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Britain is not a Christian country anymore, according to two-year study, headed by a retired senior judge Baroness Butler-Sloss. Her report on the place of religion in the UK showed a drastic decline in the number of Christians in British society. It also suggests Christianity should be removed from British public life and for a greater voice to be given to other faiths and non-religious views.
RT: In the figures the number of Christians is declining in the UK. Isn’t it fair to say it’s no longer a Christian country?
Robin Tilbrook: I think we still have got a large number of people who identify themselves as Christians. After all, in England we’ve got the Church of England, which is the established church. It has bishops appointed automatically as part of the legislature and the House of Lords. Our head of state is also the supreme governor of the Church of England. So Christianity is very much embedded in a way of doing things in our politics, and it is also very much part of our culture.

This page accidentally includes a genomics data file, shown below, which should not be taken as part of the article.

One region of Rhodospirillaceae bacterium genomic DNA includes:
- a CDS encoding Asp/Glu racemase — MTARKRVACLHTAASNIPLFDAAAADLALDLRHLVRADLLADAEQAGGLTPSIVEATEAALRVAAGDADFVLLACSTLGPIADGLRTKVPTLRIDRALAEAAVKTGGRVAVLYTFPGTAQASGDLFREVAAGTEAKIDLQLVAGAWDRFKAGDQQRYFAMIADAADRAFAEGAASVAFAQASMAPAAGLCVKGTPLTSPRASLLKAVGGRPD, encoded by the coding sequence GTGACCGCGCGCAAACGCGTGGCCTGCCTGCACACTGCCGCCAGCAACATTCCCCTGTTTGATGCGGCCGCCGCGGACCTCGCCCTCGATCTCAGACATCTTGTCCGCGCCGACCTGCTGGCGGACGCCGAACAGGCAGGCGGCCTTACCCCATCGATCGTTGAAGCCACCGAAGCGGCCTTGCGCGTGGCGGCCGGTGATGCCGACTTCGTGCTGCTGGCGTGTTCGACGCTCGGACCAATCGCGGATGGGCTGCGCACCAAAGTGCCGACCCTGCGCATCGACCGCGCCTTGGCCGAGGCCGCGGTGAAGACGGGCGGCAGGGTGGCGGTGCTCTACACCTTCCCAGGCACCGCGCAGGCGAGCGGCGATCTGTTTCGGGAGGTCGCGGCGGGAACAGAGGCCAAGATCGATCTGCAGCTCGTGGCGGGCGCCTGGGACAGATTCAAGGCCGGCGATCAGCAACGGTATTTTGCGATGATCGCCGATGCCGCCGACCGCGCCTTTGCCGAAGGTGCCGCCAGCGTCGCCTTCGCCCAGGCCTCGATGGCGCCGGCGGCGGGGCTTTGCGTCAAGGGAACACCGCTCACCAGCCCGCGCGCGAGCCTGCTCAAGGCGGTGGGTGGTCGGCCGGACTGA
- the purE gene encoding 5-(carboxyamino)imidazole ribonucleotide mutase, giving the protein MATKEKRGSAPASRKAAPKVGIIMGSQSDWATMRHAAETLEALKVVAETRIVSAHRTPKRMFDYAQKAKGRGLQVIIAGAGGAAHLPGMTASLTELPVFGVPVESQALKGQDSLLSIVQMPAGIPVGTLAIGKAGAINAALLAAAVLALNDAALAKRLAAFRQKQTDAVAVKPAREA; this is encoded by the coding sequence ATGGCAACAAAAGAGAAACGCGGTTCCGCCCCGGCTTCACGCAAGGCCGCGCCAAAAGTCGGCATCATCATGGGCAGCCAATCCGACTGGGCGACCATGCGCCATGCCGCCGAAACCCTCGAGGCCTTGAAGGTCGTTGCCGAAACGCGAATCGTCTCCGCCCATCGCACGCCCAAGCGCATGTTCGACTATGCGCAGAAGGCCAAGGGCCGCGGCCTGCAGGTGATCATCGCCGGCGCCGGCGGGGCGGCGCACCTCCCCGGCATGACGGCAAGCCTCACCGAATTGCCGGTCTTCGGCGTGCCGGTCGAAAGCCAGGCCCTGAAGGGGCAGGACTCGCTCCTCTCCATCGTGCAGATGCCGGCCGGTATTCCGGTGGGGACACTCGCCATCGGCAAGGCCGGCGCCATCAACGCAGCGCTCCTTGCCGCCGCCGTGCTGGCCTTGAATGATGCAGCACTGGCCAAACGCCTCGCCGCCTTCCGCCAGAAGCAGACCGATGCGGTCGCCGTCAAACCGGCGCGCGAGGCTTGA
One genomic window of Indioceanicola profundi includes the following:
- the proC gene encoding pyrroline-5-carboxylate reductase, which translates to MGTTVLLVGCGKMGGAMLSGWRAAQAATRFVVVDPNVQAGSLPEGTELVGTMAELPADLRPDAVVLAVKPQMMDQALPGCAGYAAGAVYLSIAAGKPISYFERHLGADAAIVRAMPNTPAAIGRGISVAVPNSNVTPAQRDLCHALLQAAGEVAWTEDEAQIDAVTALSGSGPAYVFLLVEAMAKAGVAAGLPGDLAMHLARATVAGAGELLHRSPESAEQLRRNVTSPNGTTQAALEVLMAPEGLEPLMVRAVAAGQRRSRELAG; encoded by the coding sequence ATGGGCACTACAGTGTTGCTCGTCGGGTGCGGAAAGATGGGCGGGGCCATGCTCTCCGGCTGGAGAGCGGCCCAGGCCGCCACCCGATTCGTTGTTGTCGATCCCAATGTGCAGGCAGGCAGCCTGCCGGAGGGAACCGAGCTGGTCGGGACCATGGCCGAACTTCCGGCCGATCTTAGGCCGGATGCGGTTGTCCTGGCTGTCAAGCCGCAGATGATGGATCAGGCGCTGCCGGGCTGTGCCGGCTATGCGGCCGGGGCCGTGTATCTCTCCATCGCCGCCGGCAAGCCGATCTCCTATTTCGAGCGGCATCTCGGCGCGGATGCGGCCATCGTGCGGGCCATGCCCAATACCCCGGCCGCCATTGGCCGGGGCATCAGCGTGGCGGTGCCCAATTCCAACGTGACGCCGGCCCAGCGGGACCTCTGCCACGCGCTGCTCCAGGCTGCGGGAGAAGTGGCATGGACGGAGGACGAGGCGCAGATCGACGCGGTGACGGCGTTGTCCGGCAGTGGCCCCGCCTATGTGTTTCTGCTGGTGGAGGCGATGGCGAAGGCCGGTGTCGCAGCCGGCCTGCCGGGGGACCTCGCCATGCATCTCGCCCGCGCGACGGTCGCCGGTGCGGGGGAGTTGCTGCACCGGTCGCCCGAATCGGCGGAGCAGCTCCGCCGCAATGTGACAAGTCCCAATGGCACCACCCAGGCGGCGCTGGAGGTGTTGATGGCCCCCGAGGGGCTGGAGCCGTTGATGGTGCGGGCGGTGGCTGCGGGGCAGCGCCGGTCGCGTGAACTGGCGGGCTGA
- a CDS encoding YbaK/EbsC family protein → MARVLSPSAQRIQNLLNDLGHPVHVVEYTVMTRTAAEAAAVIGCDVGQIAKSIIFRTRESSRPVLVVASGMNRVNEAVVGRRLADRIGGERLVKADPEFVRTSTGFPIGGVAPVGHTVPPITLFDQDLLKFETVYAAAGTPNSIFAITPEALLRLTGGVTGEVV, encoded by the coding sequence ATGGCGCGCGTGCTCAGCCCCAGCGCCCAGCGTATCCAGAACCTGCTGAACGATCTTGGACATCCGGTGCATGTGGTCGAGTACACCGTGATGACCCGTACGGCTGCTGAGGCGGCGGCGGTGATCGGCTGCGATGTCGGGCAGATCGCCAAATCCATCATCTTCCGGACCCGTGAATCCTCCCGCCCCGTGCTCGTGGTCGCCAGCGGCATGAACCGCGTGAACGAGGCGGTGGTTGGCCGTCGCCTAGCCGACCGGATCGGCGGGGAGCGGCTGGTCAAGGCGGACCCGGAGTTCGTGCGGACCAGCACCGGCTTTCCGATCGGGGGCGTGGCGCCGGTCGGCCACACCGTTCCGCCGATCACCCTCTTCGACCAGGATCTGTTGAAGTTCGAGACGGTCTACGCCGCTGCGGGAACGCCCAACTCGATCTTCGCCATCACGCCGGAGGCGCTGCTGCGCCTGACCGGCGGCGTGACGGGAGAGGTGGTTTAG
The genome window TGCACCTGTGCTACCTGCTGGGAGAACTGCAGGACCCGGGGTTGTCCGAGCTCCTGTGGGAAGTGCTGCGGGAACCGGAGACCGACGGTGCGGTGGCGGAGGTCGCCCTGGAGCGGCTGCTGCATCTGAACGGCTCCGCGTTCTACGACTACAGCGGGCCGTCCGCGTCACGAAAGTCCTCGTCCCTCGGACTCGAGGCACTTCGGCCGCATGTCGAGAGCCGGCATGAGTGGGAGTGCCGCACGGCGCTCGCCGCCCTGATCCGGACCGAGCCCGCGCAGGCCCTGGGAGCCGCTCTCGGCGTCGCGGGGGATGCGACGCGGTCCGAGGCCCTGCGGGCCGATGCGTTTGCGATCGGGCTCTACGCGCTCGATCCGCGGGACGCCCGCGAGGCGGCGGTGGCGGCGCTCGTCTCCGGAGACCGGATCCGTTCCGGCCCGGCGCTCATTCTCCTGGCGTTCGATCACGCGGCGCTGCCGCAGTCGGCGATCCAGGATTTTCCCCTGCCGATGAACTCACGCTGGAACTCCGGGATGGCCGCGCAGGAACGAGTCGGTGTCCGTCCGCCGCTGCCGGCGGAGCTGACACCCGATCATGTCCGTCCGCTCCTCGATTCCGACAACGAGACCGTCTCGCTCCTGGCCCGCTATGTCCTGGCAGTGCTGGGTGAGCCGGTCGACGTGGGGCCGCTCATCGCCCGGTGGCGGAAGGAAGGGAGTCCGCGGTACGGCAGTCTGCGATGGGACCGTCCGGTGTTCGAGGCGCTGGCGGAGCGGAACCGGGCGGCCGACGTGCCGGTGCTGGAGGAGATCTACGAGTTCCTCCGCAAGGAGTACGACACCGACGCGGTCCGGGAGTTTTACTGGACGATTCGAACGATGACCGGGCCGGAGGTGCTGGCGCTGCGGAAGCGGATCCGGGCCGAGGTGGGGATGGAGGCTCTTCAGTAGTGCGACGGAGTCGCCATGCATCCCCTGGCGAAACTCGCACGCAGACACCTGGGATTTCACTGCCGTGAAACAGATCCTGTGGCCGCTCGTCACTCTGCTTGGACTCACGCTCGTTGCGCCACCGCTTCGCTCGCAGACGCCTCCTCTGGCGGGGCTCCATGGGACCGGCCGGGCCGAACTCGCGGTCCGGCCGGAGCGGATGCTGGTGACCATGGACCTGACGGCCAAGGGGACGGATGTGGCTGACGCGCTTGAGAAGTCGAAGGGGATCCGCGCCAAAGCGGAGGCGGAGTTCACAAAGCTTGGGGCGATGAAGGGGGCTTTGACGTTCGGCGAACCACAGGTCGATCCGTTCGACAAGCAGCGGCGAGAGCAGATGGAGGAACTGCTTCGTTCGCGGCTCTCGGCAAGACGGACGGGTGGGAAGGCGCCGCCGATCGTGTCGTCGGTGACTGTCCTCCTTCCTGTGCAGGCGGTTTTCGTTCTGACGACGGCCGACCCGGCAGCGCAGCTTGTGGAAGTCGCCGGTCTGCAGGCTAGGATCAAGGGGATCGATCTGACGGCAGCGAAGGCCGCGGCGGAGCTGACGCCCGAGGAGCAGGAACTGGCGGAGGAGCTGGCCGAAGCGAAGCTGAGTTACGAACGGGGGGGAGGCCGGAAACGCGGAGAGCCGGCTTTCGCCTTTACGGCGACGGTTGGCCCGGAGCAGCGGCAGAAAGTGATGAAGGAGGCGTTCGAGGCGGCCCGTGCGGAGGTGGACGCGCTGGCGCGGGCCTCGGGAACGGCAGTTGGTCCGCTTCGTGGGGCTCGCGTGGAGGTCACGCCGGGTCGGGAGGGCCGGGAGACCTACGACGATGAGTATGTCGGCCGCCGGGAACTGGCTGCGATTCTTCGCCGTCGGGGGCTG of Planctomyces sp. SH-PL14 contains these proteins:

Mo Ansar: Well, I hope so. I have to declare an interest. I was one of the participants in the evidence gathering. And I spoke to Baroness Butler-Sloss, with a number of other groups and organizations to give some evidence for this report.
The reality is that people like Robin Tilbrook and the English Democratic Party, and I have to say to some degree the Prime Minister [David Cameron], driving their car down the road, looking in the rear view mirror. This isn’t about looking back… The supreme governor of the Church of England is our Head of State. Isn’t it bizarre that in 2015 and even going ahead and even going backwards that the monarch, the head of the country, has to be a Christian? Why can’t they choose to be Muslim or a Buddhist, or a Hindu or a Sikh?
RT:Robin, is Britain stuck in this way?
Robin Tilbrook: Of course there are plenty of countries where Mo can get exactly what he wants, but England isn’t one of those countries. The fact is, we are and have been well over one thousand years a Christian country, our traditions are of a Christian nature.
Mo Ansar: That is an archaic view… I was born and bred here, my grandfather fought in WWII; I am as British as the next person, and we are a pluralist, liberal society. We have different faith groups, different faith traditions and they are entitled to be represented.